Will The Night They Raided Minsky's, the Musical, Surface at Goodspeed in 2005?

News   Will The Night They Raided Minsky's, the Musical, Surface at Goodspeed in 2005?
Michael P. Price, executive producer of Goodspeed Musicals, is in discussions with the creative team of The Night They Raided Minsky's, the musical, about premiering the show in 2005, Playbill On-Line has learned.

Inspired by the film comedy of the same name, but apparently including new characters and elements, the musical comedy's future was sidetracked when director Mike Ockrent, a champion of the show and co-conceiver of the show, took ill. He was to stage a Los Angeles production in summer 2000, with wife Susan Stroman choreographing, but was felled by cancer in December 1999. The show had been announced for the Ahmanson Theatre in Los Angeles for summer 2000.

"The Night They Raided Minsky's," the 1968 William Friedkin-directed film, is about an Amish girl who causes a sensation when she inadvertently invents the striptease at the famous burlesque palace. Jason Robards and Britt Ekland starred.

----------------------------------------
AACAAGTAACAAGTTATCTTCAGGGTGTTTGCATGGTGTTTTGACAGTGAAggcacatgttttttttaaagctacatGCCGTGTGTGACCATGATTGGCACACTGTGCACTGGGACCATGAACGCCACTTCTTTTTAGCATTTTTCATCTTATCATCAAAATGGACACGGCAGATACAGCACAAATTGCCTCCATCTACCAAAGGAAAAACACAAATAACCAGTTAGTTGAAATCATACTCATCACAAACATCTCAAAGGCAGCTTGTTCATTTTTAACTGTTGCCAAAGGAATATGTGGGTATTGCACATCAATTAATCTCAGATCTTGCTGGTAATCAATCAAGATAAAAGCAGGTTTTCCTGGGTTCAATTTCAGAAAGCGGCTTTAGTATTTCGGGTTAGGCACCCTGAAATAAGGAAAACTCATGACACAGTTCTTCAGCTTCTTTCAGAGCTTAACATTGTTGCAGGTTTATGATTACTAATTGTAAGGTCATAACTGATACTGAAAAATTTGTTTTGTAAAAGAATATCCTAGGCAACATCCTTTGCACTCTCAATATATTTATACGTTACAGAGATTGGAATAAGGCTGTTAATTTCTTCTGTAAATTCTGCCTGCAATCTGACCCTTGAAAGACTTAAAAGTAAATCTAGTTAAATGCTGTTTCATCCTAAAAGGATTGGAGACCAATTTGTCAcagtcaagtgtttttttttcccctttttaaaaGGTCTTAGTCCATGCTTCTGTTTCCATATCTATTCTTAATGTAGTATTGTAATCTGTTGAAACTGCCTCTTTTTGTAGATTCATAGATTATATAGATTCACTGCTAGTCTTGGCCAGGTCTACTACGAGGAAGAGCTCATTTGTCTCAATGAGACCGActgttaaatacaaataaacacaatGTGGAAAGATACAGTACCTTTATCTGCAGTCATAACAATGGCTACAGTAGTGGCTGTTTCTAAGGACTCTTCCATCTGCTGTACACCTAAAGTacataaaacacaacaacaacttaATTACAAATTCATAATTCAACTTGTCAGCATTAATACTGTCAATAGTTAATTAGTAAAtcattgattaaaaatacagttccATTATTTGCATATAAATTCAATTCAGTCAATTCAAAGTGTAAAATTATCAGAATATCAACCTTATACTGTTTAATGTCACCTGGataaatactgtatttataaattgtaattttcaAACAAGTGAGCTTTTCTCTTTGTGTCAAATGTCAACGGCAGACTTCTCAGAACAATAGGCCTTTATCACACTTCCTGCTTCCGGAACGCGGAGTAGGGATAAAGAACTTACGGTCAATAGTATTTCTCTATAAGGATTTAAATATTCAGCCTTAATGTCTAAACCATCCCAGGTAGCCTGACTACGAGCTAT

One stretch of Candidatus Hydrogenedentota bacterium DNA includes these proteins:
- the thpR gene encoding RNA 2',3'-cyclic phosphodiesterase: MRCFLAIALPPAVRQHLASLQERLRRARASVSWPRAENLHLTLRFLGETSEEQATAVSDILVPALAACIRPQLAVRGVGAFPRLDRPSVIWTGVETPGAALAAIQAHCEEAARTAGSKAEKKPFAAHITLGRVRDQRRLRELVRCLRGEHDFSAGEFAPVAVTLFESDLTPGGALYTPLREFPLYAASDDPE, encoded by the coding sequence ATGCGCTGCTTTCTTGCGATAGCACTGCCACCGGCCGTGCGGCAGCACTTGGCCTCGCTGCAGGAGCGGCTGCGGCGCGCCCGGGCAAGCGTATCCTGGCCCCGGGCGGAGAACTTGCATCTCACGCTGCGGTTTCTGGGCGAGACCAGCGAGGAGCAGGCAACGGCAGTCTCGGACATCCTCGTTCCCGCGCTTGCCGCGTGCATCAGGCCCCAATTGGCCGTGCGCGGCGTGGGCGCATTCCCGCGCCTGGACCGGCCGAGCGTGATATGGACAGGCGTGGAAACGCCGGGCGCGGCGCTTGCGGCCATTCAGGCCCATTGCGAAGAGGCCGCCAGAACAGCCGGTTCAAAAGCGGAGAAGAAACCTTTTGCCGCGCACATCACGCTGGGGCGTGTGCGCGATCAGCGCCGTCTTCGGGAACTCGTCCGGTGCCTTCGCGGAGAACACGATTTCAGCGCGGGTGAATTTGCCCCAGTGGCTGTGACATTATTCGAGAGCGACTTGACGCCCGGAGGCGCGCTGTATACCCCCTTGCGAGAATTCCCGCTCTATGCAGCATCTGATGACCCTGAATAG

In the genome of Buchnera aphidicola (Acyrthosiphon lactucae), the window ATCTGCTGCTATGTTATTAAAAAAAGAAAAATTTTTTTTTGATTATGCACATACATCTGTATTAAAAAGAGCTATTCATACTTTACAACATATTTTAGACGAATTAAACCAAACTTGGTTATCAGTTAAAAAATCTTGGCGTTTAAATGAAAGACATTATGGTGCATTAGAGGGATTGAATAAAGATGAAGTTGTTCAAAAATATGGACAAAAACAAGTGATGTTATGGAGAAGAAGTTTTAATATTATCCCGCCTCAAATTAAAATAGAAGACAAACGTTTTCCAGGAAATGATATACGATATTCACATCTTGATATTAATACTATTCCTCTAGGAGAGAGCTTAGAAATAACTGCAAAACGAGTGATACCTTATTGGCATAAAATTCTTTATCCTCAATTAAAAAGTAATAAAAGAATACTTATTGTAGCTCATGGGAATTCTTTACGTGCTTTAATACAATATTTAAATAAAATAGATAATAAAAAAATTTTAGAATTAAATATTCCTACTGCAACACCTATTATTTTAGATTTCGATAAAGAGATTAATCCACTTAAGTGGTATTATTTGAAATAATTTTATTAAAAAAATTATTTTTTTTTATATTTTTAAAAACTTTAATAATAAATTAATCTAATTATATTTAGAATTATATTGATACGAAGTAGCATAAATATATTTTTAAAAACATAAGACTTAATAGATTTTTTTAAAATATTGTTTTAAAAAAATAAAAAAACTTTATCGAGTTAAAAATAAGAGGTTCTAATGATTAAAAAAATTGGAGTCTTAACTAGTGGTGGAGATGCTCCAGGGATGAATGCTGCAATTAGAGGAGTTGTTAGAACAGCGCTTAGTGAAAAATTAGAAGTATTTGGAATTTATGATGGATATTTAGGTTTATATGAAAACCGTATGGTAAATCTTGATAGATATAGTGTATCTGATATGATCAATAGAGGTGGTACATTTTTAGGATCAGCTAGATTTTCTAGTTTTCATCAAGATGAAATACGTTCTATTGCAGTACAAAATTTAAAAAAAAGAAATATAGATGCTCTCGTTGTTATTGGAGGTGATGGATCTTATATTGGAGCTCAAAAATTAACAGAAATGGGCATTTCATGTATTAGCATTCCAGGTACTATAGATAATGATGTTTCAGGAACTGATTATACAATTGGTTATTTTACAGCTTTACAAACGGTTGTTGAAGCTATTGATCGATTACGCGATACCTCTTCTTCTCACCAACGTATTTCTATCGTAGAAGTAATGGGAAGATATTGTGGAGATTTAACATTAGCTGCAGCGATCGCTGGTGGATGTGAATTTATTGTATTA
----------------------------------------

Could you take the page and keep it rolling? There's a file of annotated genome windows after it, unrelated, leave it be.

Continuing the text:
The stage show has music by Charles Strouse (Annie, Bye Bye Birdie), lyrics by Susan Birkenhead (Jelly's Last Jam) and book by Evan Hunter ("Blackboard Jungle," "The Birds," and crime novels under the name Ed McBain).

The East Haddam, Connecticut-based Goodspeed Opera House was the launchpad for Man of LaMancha, Shenandoah and Strouse's Annie and many other musicals. If Goodspeed gives the show a staging, it would be the world premiere.

"I'm very excited about it," Strouse said of the possibility of Goodspeed. "It's a piece that was ready to go when Mike Ockrent was alive, and he died literally before we put the last period on it. It threw us all into a turmoil. I think it's a wonderful piece, and it has the daffy touch of Mike Ockrent. He was a conceiver of it, he brought me into it. It's really crazy, because he never even saw the movie, which Lee Adams and I had written the score for." Strouse continued, "Ockrent was the most wonderful, humorous, warm-hearted man. Very intelligent. But he had a six-year-old sense of humor, at least to my mind. That's the thing that was absolutely lovable about him. [His imprint] is all over this piece."

A Goodspeed spokesman confirmed that discussions were taking place, and kept mum about further details (a director and casting, for example) because the deal is still in the works.

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